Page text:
Disorders arising from such causes were for a considerable time the source of the chief animosities among the different tribes of Greece as well as between them and the inhabitants of Asia Minor; and the rape of Io, of Europa, of Media, and of Helen are mentioned as the ground of successive quarrels which in the end were productive of the most distinguished military enterprise that is recorded in the history of the period. (See Jno. Millar's Origin of the Distinction of Ranks.)



Nor took the pains t' address and sue,
Nor play'd the masquerade to woo","

such proceedings were not of necessity, and as Mr. Jefferson, in his book upon Brides and Bridals, asserts, of a cruel nature, for even if the woman had no "voice" in the matter, the pathway to Hymen was then probably, as now, strewn with what Shakespeare has called "the tribute of fair looks", and there is such a weapon in Cupid's armoury as an eloquent eye, which was, doubtless, sometimes brought into requisition to inflame the heart of the Celtic warrior; whilst the report of valorous deeds performed by aspirants to or possessors of the golden torque, would suffice to render such attention on the part of the hero of them not altogether unacceptable.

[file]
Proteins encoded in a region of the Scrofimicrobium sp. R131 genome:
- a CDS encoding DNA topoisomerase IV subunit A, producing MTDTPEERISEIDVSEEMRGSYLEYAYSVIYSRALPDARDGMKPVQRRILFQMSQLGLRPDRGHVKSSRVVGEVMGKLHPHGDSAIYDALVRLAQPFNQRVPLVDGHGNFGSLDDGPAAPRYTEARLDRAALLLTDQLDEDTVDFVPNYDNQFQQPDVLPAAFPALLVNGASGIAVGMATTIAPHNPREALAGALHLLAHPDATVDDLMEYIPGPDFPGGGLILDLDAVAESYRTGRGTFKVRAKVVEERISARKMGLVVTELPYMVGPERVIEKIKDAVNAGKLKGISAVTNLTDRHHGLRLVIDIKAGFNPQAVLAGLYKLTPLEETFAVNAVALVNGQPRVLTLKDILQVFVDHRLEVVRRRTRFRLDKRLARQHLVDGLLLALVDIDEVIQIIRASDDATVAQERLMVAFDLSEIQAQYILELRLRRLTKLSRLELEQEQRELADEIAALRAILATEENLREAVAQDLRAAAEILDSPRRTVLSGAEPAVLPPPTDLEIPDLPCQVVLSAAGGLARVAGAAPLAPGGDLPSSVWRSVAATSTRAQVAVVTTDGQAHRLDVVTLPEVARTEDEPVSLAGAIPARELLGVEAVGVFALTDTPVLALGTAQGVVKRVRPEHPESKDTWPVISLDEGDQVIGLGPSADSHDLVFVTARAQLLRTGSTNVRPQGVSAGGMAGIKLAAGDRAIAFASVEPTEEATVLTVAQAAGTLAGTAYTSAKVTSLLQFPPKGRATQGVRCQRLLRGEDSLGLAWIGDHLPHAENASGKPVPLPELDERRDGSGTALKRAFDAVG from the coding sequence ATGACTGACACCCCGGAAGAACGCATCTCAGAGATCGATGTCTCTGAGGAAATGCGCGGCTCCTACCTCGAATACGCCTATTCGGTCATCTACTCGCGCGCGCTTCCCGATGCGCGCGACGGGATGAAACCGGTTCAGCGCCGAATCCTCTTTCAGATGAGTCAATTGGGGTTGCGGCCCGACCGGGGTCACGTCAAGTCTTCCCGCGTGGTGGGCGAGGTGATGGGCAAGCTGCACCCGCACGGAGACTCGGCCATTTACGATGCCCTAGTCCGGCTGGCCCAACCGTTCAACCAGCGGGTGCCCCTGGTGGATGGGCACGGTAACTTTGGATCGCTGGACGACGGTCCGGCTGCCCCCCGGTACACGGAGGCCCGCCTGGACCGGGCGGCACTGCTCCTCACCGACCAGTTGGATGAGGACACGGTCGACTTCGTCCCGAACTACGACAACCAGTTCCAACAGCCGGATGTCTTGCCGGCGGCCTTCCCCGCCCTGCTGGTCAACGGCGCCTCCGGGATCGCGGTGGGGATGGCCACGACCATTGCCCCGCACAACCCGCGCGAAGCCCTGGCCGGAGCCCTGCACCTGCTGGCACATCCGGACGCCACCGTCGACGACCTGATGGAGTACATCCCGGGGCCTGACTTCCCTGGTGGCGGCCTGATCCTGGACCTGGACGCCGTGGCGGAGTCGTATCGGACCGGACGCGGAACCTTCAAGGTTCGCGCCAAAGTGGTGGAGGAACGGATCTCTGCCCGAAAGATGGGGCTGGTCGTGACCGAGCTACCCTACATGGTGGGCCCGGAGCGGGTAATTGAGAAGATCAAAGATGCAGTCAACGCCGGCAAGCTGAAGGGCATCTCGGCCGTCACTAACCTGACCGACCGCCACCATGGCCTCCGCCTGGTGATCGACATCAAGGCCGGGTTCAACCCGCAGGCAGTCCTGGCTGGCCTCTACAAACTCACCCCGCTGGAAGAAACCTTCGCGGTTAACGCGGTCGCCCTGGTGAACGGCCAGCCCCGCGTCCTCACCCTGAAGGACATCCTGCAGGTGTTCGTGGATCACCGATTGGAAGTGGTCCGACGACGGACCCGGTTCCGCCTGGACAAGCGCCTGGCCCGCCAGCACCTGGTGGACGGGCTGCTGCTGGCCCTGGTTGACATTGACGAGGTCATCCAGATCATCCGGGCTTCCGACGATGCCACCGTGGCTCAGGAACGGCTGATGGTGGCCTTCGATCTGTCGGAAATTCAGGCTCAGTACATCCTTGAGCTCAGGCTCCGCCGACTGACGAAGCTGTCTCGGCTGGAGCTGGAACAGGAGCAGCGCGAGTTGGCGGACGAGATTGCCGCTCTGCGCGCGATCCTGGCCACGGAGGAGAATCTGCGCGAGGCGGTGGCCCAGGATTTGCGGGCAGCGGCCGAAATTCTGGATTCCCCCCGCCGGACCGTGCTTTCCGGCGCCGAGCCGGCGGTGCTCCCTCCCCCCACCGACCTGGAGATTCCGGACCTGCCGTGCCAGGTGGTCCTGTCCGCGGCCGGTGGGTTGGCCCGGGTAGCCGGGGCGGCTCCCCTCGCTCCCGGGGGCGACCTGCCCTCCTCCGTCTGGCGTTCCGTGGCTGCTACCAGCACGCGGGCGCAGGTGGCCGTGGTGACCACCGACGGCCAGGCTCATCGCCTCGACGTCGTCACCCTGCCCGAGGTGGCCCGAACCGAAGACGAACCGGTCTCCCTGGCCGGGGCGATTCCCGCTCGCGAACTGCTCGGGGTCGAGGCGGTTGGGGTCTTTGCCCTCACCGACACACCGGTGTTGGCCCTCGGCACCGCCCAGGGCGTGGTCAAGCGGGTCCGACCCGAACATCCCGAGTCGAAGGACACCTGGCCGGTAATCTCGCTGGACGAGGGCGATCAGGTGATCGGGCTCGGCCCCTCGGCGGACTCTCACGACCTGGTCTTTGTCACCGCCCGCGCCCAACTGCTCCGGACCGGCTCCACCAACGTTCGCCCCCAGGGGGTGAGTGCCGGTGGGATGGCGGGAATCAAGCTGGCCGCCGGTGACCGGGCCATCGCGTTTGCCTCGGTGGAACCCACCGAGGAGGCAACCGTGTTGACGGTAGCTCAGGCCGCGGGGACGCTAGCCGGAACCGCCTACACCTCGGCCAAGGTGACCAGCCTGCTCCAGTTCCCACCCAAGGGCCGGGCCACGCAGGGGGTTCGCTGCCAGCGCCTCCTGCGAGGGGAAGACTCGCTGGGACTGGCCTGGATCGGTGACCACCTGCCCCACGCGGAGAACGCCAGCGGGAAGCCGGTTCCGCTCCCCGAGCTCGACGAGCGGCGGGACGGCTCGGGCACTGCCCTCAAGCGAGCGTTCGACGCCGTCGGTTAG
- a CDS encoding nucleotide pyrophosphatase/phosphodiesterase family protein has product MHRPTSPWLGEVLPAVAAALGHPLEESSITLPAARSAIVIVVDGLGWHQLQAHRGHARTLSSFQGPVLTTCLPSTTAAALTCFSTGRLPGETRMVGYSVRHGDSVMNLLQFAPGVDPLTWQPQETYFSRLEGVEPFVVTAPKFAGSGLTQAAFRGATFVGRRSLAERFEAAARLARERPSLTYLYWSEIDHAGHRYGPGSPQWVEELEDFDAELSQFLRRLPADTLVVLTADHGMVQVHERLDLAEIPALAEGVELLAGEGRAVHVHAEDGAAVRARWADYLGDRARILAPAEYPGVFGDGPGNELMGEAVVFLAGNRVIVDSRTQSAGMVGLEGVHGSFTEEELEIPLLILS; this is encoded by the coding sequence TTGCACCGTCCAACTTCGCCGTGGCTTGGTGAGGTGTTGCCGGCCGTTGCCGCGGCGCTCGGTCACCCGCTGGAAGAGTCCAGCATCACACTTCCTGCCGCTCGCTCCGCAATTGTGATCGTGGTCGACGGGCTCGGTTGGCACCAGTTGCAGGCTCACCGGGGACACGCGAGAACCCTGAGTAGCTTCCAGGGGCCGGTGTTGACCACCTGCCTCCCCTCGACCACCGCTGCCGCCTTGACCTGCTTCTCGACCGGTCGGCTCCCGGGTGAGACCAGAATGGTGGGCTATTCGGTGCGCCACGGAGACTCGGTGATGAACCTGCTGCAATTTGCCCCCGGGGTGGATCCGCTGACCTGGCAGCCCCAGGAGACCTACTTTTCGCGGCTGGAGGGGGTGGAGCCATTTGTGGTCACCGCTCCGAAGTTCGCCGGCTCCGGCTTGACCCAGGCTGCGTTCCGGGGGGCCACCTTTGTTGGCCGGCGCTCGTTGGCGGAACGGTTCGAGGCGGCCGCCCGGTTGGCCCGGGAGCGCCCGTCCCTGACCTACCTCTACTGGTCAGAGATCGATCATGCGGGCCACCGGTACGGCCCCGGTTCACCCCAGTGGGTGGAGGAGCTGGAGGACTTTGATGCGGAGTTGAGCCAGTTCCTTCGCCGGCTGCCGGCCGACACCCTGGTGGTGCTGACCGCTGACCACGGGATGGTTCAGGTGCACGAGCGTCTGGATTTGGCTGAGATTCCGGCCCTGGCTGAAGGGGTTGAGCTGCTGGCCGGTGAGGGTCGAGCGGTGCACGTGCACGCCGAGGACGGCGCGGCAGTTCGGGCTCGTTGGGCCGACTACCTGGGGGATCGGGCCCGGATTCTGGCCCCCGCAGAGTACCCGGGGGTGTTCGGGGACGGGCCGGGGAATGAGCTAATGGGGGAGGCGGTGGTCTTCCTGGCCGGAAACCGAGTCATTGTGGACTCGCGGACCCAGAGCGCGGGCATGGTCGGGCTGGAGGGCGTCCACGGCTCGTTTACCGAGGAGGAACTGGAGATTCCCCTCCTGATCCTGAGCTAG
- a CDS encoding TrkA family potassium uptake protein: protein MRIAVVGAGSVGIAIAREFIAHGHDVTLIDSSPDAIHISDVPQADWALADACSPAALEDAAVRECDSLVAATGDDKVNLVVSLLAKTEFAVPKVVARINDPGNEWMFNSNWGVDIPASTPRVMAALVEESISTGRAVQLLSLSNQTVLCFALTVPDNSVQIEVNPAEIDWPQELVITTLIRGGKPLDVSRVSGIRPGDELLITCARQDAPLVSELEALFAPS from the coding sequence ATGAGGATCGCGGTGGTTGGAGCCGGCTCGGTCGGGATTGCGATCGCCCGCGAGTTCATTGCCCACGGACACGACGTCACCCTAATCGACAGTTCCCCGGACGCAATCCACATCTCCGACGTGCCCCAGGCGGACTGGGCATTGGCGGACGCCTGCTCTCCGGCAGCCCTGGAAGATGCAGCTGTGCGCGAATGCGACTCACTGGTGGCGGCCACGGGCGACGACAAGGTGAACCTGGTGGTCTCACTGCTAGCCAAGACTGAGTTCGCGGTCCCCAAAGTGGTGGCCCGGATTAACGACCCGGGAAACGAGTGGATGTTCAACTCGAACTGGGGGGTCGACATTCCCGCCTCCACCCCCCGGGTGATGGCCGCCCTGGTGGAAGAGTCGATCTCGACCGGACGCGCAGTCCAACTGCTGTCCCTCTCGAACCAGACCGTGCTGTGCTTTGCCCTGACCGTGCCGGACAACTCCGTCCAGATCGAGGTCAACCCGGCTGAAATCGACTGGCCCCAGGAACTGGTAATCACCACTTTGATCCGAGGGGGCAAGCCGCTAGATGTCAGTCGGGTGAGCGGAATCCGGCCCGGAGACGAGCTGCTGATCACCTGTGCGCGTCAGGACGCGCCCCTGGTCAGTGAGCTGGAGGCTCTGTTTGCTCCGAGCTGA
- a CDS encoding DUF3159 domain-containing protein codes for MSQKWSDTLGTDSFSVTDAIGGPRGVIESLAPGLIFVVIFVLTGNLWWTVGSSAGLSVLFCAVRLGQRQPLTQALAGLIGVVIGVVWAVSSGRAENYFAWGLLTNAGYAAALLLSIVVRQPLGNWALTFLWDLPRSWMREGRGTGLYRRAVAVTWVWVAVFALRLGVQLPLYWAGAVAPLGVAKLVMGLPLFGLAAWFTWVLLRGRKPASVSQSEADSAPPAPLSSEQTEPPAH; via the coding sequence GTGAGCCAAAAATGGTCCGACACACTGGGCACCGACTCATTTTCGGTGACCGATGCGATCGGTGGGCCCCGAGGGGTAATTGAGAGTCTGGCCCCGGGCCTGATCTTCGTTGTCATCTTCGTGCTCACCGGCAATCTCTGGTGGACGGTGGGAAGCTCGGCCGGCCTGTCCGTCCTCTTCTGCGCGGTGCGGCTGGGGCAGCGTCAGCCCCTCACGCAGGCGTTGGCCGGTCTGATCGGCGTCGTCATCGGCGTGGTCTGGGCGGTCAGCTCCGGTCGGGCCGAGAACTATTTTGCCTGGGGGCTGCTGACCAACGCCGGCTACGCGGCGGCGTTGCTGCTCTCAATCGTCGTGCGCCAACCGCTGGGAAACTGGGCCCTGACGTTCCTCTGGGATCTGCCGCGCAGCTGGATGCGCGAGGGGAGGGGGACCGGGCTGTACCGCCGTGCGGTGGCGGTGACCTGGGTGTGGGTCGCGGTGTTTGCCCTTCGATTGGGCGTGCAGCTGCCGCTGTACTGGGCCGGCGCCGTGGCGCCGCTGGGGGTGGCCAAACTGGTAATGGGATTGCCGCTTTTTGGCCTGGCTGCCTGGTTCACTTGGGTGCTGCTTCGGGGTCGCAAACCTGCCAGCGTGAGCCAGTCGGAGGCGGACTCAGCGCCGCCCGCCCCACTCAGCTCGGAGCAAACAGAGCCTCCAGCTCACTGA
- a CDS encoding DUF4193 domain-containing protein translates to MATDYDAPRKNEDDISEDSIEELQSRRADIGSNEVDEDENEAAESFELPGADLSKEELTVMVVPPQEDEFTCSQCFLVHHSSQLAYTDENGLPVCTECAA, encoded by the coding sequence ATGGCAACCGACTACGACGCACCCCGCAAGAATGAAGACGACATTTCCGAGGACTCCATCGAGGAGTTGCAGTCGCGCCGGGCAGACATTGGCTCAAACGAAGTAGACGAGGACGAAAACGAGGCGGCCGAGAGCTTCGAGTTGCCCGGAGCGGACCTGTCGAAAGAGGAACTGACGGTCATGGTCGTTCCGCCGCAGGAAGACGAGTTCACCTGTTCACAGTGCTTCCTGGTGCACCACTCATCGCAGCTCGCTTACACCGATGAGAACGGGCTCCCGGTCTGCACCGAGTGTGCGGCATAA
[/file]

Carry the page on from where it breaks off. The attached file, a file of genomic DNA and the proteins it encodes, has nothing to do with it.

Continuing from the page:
It may fairly be presumed that from "capture" came our expression to "take a wife", just as for the father or mundbora among the Saxons to "give" the bride away, is probably a relic of the contract of purchase, and seeing

1 Samuel Butler's Epistle to his Lady. 2 The Taming of the Shrew, v, 2.

3 In Ossian's poem, Oina-Morul, Malorchol, King of the Fuarted, being hard pressed in war by another chief who is in love with the former's daughter, Malorchol applies to Fingal for aid. Fingal seuds Ossian, who takes prisoner the aspirant to Oina-Morul's hand. Malorchol thereupon offers Ossian his daughter, but the warrior bard, discovering the latter's passion for her father's prisoner, generously surrenders her to her lover.